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Some transformers DO provide extra gain, but not all transformers do. Just because they change impedance from low to hi (and the details of what low to what high are unknown) doesn't necessarily result in "free gain."

Then there's the actual quality of the transformer. Not all transformers are created equal. Some may enable impedance conversion but do so at the expense of reduced bandwidth (loss of lows and/or highs) or "ringing" (unexpected and unwanted resonances at one or more frequencies).

I'm not saying that all transformers are bad, not by a long shot, but you do have to do some experimentation to make sure the tool you're using isn't actually making things worse.

There are at least three different topologies in input circuits. Some work well with transformers, some don't, some don't care.

Bottom line, every transformer, resistor, capacitor, IC and coil you put in between the source and the recorder or speaker does something to change the sound. Don't put stuff in the line if you don't need to.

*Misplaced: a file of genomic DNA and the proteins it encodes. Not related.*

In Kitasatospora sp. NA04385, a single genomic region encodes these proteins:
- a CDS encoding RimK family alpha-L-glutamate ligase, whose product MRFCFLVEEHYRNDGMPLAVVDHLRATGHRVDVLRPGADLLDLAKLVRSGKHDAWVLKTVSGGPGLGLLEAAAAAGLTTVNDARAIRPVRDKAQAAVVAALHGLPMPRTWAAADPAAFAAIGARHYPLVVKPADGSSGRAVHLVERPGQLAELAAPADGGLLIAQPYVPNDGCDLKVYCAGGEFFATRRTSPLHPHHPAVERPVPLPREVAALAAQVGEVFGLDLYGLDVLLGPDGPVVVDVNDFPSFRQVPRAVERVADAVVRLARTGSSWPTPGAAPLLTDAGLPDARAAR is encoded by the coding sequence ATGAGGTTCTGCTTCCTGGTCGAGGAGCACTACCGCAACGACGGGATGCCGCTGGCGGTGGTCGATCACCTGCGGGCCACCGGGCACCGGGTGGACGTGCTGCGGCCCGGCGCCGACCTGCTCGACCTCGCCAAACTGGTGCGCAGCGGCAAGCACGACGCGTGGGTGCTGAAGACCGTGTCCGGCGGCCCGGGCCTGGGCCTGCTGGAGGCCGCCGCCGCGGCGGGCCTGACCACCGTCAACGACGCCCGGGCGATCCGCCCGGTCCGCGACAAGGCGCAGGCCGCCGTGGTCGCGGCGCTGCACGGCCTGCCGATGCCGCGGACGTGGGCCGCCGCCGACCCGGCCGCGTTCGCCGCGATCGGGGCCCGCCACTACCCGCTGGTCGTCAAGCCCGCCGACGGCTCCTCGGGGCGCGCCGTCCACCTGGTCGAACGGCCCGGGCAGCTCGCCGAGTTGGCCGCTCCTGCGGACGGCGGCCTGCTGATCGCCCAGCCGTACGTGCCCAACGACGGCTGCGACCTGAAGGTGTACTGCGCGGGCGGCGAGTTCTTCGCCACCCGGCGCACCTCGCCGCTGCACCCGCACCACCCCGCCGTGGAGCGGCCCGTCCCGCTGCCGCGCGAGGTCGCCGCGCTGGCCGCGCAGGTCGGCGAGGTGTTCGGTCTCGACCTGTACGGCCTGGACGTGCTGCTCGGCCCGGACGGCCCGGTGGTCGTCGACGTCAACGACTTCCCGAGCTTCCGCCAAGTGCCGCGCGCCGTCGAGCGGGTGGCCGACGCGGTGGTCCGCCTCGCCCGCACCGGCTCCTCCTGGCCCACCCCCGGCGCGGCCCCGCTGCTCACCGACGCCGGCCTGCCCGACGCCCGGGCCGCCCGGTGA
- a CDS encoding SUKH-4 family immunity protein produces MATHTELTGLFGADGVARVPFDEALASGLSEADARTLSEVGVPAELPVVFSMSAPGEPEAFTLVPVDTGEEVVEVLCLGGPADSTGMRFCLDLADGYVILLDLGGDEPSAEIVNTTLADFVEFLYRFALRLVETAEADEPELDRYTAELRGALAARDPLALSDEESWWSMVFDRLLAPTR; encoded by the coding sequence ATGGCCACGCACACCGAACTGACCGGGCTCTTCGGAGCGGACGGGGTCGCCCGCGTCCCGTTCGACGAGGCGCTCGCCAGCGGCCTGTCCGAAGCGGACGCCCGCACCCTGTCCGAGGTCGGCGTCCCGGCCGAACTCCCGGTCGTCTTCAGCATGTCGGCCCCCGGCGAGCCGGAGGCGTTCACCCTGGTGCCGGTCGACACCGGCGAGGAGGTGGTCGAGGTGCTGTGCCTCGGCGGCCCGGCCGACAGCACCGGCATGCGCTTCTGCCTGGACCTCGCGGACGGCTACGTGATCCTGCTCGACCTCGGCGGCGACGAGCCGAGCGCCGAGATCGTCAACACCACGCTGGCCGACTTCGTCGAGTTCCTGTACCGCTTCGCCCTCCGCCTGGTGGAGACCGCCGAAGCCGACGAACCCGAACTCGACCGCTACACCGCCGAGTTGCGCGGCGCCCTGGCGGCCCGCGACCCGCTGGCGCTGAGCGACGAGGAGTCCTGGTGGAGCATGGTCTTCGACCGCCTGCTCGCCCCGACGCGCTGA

Regards,

Ty Ford
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Old 12-12-2010, 11:37 AM
Fran Guidry Fran Guidry is offline
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Quote:
Originally Posted by Ty Ford View Post
Some transformers DO provide extra gain, but not all transformers do. Just because they change impedance from low to hi (and the details of what low to what high are unknown) doesn't necessarily result in "free gain."...
Please explain or provide examples of transformers that convert from low impedance to high without voltage gain.

http://www.sayedsaad.com/fundmental/...INDINGS%20.htm includes the following:

Quote:
IMPEDANCE-MATCHING TRANSFORMERS

For maximum or optimum transfer of power between two circuits, it is necessary for the impedance of one circuit to be matched to that of the other circuit. One common impedance-matching device is the transformer.

To obtain proper matching, you must use a transformer having the correct turns ratio. The number of turns on the primary and secondary windings and the impedance of the transformer have the following mathematical relationship



Because of this ability to match impedances, the impedance-matching transformer is widely used in electronic equipment.
http://www.sayedsaad.com/fundmental/...TIOS%20%20.htm covers turns ratio in detail.

Fran